Morton G. Wenger

Wayne State University

October, 1977




Distributed as part of the
TRANSFORMING SOCIOLOGY SERIES of The Red Feather Institute, 8085 Essex, Weidman, Michigan, 48893.


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A "non-egalitarian" but "classless" paradigm for the study of social inequality emerges and flourishes in post-WWII Western Sociology (Rinehart, 1971). This model is built upon the putatively Weberian concept of "status group." The core concept is presented as reflective of a modern society which is itself "classless," "progressive," and of decreasing social impermeability. "Status group" is seen as best suited for analyses of a burgeoning "middle" stratum perceived as distinctive of advanced capitalist societies; i.e., the proletariat, embourgeoisie and the "new middle classes." It is the contention of this paper that "status group" is in no manner isomorphic with Weber's own concept of Stand, and is not independent of "class." The intellectual genesis and theoretical functions of "status group" are examined critically and Stand is restored to its original meaning of "estate." The paper thus illuminates the political character of a central concept in American sociology.

INTRODUCTION The analyses of the distribution of power in societies which Max Weber presents in Wirtschaft und Gesellschaft exhibit prodigious conceptual fertility. With the exception of Weber's provocative methodological stance, the comment they occasion and the subsequent development they engender are unparalleled among the theorist's many contributions. The idea of a "tripartite" model of social inequality, its lineal descendent of status crystallization/inconsistency and the emphasis on "life-style" are only the first among many offshoots of this analytical reconstruction of social inequality. In American sociology, Weber's analysis has formed the cutting edge of a comprehensive attack on Marxist inequality theory. A crucial issue suggested by Cox (1950), Pfautz and Duncan (1950), and finally made specific by Pease, et al (1970) is the misuse of Weber this reading represents. The question exists of whether these of Weber's many arguments represent a ward by which the unlaid ghost of Marx may be banished or whether this use of Weber is an artifact of his interpreters' ideological orientation.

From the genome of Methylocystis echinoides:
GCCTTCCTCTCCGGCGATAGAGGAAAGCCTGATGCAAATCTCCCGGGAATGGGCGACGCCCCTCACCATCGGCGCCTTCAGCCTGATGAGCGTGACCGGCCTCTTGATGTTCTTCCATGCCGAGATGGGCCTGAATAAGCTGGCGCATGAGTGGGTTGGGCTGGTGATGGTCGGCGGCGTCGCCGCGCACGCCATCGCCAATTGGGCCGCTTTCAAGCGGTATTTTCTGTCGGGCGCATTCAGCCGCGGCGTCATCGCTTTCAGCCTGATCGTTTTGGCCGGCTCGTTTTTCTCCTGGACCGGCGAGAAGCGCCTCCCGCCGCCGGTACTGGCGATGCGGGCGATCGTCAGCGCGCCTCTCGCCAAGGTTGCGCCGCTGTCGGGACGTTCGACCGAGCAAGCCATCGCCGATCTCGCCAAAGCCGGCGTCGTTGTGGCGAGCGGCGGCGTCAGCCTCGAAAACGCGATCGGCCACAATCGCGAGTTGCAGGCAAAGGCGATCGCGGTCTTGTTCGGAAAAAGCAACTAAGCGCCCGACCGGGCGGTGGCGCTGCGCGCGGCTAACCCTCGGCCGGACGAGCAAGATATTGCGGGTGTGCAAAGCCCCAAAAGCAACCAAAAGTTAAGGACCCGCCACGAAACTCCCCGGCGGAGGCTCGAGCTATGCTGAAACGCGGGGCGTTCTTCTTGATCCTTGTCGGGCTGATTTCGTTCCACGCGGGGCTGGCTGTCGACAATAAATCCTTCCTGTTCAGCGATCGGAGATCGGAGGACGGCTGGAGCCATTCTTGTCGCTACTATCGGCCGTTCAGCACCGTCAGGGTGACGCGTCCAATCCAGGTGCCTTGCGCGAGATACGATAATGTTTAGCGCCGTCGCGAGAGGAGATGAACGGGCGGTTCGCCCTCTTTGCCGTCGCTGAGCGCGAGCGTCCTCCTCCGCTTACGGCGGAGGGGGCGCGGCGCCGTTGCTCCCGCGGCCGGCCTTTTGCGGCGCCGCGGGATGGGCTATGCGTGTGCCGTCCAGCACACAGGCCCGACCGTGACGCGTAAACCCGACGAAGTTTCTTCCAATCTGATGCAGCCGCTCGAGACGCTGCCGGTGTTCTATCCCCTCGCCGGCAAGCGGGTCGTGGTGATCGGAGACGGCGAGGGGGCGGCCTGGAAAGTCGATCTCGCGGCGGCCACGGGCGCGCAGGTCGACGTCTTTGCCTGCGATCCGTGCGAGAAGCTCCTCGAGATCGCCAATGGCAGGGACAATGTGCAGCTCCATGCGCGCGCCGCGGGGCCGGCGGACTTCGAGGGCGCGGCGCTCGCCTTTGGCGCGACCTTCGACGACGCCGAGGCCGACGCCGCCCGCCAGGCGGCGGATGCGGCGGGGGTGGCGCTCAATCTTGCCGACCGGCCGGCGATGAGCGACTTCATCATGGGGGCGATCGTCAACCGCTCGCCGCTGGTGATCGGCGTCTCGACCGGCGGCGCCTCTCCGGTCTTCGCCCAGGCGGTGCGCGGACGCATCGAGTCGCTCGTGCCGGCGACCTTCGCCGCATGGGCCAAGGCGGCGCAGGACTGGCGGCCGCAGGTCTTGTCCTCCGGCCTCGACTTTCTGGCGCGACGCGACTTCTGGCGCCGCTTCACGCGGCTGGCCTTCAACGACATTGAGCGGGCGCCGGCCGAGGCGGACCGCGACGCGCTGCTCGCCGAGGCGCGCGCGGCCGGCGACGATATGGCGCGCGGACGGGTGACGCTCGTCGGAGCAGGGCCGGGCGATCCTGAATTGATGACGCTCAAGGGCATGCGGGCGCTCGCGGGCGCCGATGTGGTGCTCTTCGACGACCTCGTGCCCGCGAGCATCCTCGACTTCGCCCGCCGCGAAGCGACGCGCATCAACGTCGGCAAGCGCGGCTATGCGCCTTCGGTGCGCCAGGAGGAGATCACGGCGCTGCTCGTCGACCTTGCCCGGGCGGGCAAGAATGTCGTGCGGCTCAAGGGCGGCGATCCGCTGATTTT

The question of conceptual paternity raised here has contributory as well as critical aspects. Although the disinheritance of myriad theoretical statements claiming Weber's lineage is significant as such, it stands beside a more intriguing and ultimately more productive matter. If Weber's own position does not encompass the mass of its putative deductions, its essential form and significance thus remain undelineated. Furthermore, the isolation of Weber from his self-proclaimed heirs requires metatheoretical explication. If a wide-spread theoretical tendency comes into being, flourishes, and attains conceptual hegemony in a major sociological tradition, then explanation is required, In order to accomplish this, there are several intermediate tasks: i.e., a comparative and critical portrayal of the variant readings of Weber and an estimation of their affinity with the theorist's own positions. The method by which this may be achieved involves a textual and contextual examination of the pivotal concept in Weber's discussions of inequality in society: that of stand. (Henceforward, stand will be used to denote Weber's own usage, as opposed to its subsequent derivatives.)

Stand as "Status Group". The source from which a vast and muddy Nile of theory flows is a brief passage in Economy and society wherein Weber notes (Gerth and Mills, 1946: 186-197):

While this is Weber's central statement on stand, it is preceded and followed by intricate and cautious qualification. These caveats, of subsequent import here, are typical of Weber's subtle intellectual style. The establishment of limiting conditions for the deployment of his ideas comes to adumbrate Weber's concepts as much as does-the definitional statement itself. As will be demonstrated, the misplacement of the context in which the concept of Stand is developed is necessary for its interpretation as "status group"; taken as part of a larger fabric, it cannot be so portrayed. In any case, as "status group," stand has been seen to have several salient and related characteristics which can be summarized as "looseness," "middleness," and "progressiveness." To the.e extent that it is possible, each of these highly intertwined aspects of status group requires individual attention.